Intimacy and the decline of manners in society
Is intimacy always a good thing? It has become customary to suggest that it is. But rather than being democratic, intimacy can be troublesome. Today we are obliged to be relaxed. Casualness is mistaken for fairness. The idea that each of us should do what makes us feel comfortable does not result in other people’s comfort and hardly seems to improve our own. I’ll call this the paradox of laxity: to paraphrase the sociologist Norbert Elias, we are constrained to be unconstrained.
In an enlightening interview, New York City Public Advocate Bill de Blasio—who in about 36 hours will be Mayor-elect Bill de Blasio—further contributed to the sense that despite his dominance among several demographics even in the Democratic primar
Who could be more American than an oil baron?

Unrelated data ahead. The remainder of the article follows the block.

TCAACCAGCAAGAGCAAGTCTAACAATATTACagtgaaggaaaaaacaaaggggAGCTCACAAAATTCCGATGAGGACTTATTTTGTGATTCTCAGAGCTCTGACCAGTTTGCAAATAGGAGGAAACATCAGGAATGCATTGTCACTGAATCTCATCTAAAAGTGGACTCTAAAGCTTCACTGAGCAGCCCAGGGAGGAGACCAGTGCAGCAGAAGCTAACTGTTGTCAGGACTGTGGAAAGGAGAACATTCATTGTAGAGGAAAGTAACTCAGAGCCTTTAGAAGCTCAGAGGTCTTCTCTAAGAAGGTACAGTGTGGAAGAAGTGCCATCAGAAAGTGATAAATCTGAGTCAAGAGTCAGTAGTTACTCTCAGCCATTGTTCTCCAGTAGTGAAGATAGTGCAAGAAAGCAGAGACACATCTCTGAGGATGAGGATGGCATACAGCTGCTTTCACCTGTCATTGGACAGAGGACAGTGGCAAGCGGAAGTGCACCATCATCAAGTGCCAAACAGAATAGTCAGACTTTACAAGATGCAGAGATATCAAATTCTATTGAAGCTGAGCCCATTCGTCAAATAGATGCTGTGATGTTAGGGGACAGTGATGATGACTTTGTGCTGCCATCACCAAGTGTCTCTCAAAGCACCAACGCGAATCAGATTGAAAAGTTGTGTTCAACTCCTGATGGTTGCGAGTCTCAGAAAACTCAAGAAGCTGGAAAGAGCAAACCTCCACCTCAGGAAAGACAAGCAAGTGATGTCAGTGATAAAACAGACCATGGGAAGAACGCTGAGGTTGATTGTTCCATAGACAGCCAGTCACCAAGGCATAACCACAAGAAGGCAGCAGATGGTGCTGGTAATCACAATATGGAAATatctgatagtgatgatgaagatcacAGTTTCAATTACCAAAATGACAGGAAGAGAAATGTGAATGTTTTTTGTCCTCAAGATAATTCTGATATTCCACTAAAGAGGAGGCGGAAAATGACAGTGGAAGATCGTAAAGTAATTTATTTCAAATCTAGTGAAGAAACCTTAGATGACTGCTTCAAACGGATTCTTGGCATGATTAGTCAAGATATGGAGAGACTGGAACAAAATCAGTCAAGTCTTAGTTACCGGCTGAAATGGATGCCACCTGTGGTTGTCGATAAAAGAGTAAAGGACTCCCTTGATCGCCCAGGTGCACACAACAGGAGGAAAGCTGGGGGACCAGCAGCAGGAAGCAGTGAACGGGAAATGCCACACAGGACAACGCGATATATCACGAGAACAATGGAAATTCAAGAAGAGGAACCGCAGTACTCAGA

The problem with moral psychology
Joshua Greene's book is intended as a radical challenge to the assumptions of that philosophical enterprise. It benefits from his familiarity with the field, even if his grasp of the views that he discusses is not always accurate.
6 Great Works of Literature Written in 6 Weeks or Less
The Common Core's absurd new reading guidelines
Meet the "Lexile," the absurd reading metric for the Common Core.
This is the 50th anniversary of John F.
Ronald Dworkin and a religious worldview for secularists
On finding religion without God
Burt has written well about more poets than more or less anyone who isn’t twice his age. What's not to love?
In the so-called “global turn” in contemporary historiography, it has not been enough simply to study the way Western powers have affected the rest of the world. The task has also been to show how the rest of the world affected the West. And it has been a matter of applying, even to quite distant historical periods, the controlling metaphor of the digital age: the “network.” Yet a remarkable amount is absent as well.